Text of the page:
“Nor doth this wood lack worlds of company”
Surtitled A Play For The Nation, Erica Whyman’s production of A Midsummer Night’s Dream for the RSC has fully embraced the communal spirit that the best theatre can summon and across its UK tour over the next few months, will undoubtedly prove a wonderful tribute for the 400th anniversary of Shakespeare’s death. For at each stop across the land, different local amateur theatre companies will take on the part of the Rude Mechanicals and local primary schools will make up the numbers of Titania’s fairy train, getting their moment to shine in a repurposed final scene.
It’s a rather lovely way to share the warmth of this most loveliest of plays and in Whyman’s hands, it really does succeed. Key to its inclusiveness is the relocation to 1940s Britain and a design from Tom Piper that subtly evokes the Tower of London poppies installation on which he collaborated, the suggestion of a society pulling together permeating every aspect of the show, even Oberon’s fairies muck in as live musicians. And the social disruption of the time allows for an interesting reading of the text which, while emphasising English bumptiousness over sexuality, is witty throughout. Continue reading “Review: A Midsummer Night’s Dream – A Play For The Nation, Royal Shakespeare Theatre”
“Now here’s a little story
To tell it is a must”
One gets the feeling that had Anita and Me decided whether it wanted to be a full-blown musical or a straight play adorned by a little music, it might have been a much more successful version of Meera Syal’s novel. But as it is, Tanika Gupta’s adaptation and Roxana Silbert’s direction is marooned in a hinterland between the two, packed too full with material trying to fulfil both remits and so it can be quite the frustrating watch.
The source material is definitely there, Syal’s semi-autobiographical portrait of growing up in the West Midlands in the 1970s is full of insight and warmly old-fashioned charm. Cosseted in the vibrant home of her Punjabi parents, Meena’s teenage rebellion takes the form of throwing her lot in with neighbour Anita to help her better integrate into the society she longs to be a part of, something complicated only slightly by the ingrained racism of said society. Continue reading “Review: Anita and Me, Theatre Royal Stratford East”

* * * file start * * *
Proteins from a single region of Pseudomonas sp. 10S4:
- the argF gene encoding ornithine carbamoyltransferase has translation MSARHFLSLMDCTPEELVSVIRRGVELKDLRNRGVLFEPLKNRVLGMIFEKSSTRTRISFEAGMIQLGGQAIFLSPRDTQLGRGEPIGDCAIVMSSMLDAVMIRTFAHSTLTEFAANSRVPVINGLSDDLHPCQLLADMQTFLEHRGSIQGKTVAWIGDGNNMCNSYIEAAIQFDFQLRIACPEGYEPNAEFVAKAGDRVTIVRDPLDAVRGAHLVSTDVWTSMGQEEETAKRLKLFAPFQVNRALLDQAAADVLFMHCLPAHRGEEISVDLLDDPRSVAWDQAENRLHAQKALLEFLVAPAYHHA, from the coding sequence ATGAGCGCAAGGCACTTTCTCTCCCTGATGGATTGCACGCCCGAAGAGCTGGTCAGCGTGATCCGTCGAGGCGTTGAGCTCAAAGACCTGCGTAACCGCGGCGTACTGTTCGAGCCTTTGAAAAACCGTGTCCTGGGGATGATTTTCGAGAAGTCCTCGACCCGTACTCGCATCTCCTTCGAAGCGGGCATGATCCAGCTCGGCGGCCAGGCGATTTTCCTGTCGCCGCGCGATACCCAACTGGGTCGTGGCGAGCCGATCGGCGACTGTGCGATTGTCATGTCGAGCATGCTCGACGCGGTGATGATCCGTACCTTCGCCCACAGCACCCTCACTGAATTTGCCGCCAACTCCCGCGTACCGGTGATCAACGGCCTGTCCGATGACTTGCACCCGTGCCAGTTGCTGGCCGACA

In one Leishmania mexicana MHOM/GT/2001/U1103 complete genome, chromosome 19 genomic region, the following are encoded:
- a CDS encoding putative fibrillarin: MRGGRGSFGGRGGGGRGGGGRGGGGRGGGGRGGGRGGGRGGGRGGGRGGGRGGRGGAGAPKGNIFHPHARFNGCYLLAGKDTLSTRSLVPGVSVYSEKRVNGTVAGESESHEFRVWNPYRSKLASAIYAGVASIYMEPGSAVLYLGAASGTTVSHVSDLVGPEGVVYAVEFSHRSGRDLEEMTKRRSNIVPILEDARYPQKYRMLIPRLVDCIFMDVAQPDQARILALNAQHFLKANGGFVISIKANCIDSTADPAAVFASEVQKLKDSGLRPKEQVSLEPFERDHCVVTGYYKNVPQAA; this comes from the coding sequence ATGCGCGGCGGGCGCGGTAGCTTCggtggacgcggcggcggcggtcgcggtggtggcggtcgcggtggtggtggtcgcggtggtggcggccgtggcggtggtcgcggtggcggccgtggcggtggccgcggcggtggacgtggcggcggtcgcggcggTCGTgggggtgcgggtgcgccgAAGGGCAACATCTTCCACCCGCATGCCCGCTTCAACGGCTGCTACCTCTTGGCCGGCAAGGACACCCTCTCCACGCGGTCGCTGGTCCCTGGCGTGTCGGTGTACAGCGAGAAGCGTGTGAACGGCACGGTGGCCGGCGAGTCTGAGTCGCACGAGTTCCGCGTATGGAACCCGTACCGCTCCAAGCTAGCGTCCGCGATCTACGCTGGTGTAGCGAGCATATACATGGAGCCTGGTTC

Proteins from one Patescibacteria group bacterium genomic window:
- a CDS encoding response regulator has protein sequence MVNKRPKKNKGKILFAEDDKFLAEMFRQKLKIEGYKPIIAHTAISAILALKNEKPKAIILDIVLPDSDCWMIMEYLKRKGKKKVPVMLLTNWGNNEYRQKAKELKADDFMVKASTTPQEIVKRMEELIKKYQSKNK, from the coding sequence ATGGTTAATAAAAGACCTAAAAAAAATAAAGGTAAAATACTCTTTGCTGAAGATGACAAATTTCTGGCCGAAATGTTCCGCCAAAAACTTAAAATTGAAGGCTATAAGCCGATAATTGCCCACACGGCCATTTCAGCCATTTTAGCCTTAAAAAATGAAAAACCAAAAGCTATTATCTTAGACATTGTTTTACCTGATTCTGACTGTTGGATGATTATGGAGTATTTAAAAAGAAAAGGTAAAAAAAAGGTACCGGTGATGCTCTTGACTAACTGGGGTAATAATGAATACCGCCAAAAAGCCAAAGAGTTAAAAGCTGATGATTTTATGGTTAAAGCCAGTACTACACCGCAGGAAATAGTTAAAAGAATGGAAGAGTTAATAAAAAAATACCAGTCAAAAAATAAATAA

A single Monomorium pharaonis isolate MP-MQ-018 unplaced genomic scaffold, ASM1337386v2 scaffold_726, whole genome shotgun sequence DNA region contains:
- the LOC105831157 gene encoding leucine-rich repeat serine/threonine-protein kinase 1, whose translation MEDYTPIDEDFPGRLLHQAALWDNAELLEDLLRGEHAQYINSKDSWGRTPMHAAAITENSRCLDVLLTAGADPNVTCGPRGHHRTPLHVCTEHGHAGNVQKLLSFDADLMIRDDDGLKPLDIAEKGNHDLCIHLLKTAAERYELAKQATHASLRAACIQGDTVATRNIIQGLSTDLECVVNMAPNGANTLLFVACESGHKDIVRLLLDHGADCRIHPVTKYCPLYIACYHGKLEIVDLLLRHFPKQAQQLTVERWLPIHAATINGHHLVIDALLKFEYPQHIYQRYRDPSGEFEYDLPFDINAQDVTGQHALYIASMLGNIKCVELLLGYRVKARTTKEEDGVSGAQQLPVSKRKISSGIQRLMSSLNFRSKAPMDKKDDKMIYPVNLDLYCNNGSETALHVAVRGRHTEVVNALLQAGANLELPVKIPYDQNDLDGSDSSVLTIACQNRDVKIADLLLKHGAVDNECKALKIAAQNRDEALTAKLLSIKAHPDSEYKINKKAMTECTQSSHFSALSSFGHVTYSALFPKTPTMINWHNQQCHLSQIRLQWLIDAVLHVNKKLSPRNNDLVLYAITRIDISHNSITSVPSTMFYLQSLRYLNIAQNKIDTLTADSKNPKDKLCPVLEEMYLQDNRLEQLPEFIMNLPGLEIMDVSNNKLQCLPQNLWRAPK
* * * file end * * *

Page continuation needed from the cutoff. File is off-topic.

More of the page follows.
“I did not think I should live till I were married”
In a brief programme note, Gregory Doran declares he’s “sticking his neck out” to suggest that Much Ado About Nothing may also have been known as Love’s Labour’s Won during Shakespeare’s lifetime and thus makes a novel yet inspired partnership with Love’s Labour’s Lost in an RSC double bill. Whether true or not is by and by in the end (though Shakespearean scholars will doubtless disagree) as Christopher Luscombe’s cross-cast productions combine to great effect as well as standing proud in their own right in the Royal Shakespeare Theatre.
Where Love’s Labour’s Lost was set just before the outbreak of the Great War, Love’s Labour’s Won picks up English society as peace has finally been achieved and the Christmas of 1918 might at last be a merry one and from the outset, it feels like a more fitting interpretation. Beatrice’s independence of mind having been nurtured by the freedom of being able to work; Don John arriving as a soul-weary, battle-scarred PTSD sufferer; the rush of Claudio, Benedick, even Pedro to thoughts of marriage an emotional response to an unimaginably traumatic conflict – there’s a pleasing fit to it all. Continue reading “Review: Love’s Labour’s Won (Much Ado About Nothing), Royal Shakespeare Theatre”
“The words of Mercury are harsh after the songs of Apollo. You that way: we this way”
Always a fan of a project, the RSC have paired up Love’s Labour’s Lost and Much Ado About Nothing – which they posit may have been once known as Love’s Labour’s Won – relocated the plays to an England either side of the First World War and let Christopher Luscombe loose at them with a single company, led by Edward Bennett and Michelle Terry. The RSC have hit on a cracker in uniting this pair, reuniting them in fact as they are RADA chums of old, with the wry looks and crackling tension between Berowne and Rosalind clear from the off.
A truly excellent comic actor, Bennett has the wonderful gift of always seeming on the verge of corpsing and for Berowne, it really works. The last to be co-opted into the King of Navarre’s aesthetic scheme of abstinence for him and three buddies, the first to point fingers when incriminating love poems start to appear once ladies arrive on the scene, Bennett shows us that this is a man well aware of the daftness of the enterprise he’s gotten swept up in. But he’s also an actor of much depth as he conveys the genuine sense of surprise that accompanies his own unexpected tumble head over heels and the crushing heartbreak of the play’s end. Continue reading “Review: Love’s Labour’s Lost, Royal Shakespeare Theatre”